The Systems Approach to Organic Gardening

Understanding the garden as a whole is the guiding principle in organic gardening. The garden is part of the greater ecological fabric around it. Developing this understanding and its components is more than can be conveyed in any course, but is acquired over years of gardening and attention to detail. We are all students!

In this course, we hope to give you a roadmap of the garden system. With a sense of what to look out for, and good sources of further information, you will hopefully be able to begin your own garden discovery and understanding.

So what exactly do we mean by systems thinking? What is the garden system? Well, that's a big question, but in short, everything that makes up the garden, including the plants we are focusing on, as well as:

    • biological forces: soil, other plants, weeds, insects, diseases, wildlife, etc.
    • ambient forces: weather, climate, sunlight or shadiness, hardiness zones, air circulation, air contamination, etc.
    • surrounding ecology: presence or absence of other gardens, parks, woods, or pastures nearby.
    • cultural practices: all the things the gardener does, or doesn't do, in the garden, such as soil preparation, pruning, watering techniques, pest management techniques (or lack thereof), rotation, sanitation practices, tolerating a certain amount of plant damage, etc

All these components interact in complex ways. Whether you grow vegetables, fruits, flowers, shrubs, trees, lawns or houseplants, the plants you grow are part of a system. What affects one part of the system affects other parts of the system as well. Sometimes correcting one problem in a system triggers new and different problems in other parts of the system. The more we are aware of the interactions and interdependence of the system components, the better advantage we can take of them.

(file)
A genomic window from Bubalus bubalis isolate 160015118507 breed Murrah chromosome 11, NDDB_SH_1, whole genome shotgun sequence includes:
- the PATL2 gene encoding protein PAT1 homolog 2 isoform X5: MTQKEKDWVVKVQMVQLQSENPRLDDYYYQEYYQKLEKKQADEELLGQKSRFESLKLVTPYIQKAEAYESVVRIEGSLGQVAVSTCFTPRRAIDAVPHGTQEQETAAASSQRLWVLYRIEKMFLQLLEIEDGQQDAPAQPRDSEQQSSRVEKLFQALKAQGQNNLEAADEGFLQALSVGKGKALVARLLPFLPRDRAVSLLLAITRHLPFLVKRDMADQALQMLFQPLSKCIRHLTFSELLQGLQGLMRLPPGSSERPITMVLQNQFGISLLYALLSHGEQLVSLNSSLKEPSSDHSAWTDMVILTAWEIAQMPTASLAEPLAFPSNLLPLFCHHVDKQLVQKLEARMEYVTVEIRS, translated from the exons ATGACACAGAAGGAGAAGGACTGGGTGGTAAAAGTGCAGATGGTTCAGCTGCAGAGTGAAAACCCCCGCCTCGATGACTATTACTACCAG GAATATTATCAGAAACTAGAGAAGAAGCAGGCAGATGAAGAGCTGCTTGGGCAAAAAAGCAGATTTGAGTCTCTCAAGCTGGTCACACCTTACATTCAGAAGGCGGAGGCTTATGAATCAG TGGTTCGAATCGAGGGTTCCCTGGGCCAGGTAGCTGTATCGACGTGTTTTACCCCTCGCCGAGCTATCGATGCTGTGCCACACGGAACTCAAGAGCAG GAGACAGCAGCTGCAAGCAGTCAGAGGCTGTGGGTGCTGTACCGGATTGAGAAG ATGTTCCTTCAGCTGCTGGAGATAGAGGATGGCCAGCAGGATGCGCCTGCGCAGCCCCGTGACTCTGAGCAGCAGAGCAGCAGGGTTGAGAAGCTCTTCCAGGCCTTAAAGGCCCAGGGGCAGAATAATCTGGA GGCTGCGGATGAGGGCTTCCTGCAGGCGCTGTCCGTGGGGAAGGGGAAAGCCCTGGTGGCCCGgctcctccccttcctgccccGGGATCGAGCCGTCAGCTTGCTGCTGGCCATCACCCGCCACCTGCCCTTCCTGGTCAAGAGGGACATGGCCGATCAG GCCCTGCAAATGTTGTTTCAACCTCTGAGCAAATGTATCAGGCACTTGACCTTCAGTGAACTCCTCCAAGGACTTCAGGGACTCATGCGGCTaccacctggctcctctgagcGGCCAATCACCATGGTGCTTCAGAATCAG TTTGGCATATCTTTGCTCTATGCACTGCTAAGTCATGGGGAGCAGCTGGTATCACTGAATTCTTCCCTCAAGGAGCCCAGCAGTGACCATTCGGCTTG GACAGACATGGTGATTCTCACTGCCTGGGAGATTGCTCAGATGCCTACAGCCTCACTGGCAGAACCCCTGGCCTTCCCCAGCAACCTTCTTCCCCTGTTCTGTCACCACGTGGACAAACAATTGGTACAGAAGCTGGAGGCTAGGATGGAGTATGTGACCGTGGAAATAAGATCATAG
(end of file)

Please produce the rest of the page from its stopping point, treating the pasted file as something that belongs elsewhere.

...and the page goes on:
Thinking about all the aspects of your garden, and how any action affects it, is part of systems thinking. For example, organic mulches can suppress weeds and diseases, conserve soil moisture, and improve soil structure by adding organic matter and encouraging earthworms. But they also cool the soil, harbor slugs and may develop mold colonies. Depending on your climate and what you're growing, those drawbacks could override the benefits. How would organic mulches affect your soil management goals, pest problems, and favorite plants to grow? If you usually dispose of leaves in the fall, would you be better off using them directly as mulch on your garden instead, or would it be better to compost the leaves and use the compost instead?

As you will soon discover, there are many other examples of systems thinking in organic gardening. It is not enough to ask: How do I deal with a problem the organic way? You start to understand the garden system when you ask: What effect will one practice have on another part of the garden system?

As we progress through the material of this course, we will often refer back to this idea of thinking about the garden as a system, and see how it relates as we explore new topics. Additionally, you will find that the answer to questions like those above will not always be the same; both from season to season and as your goals as a gardener develop and change overtime.  The only thing that is constant is change. To be effective organic gardeners is first, to realize this fact. Second, we must become astute observers of this change. And third, to remain curious and ask questions.

Last modified: Monday, October 6, 2014, 1:48 PM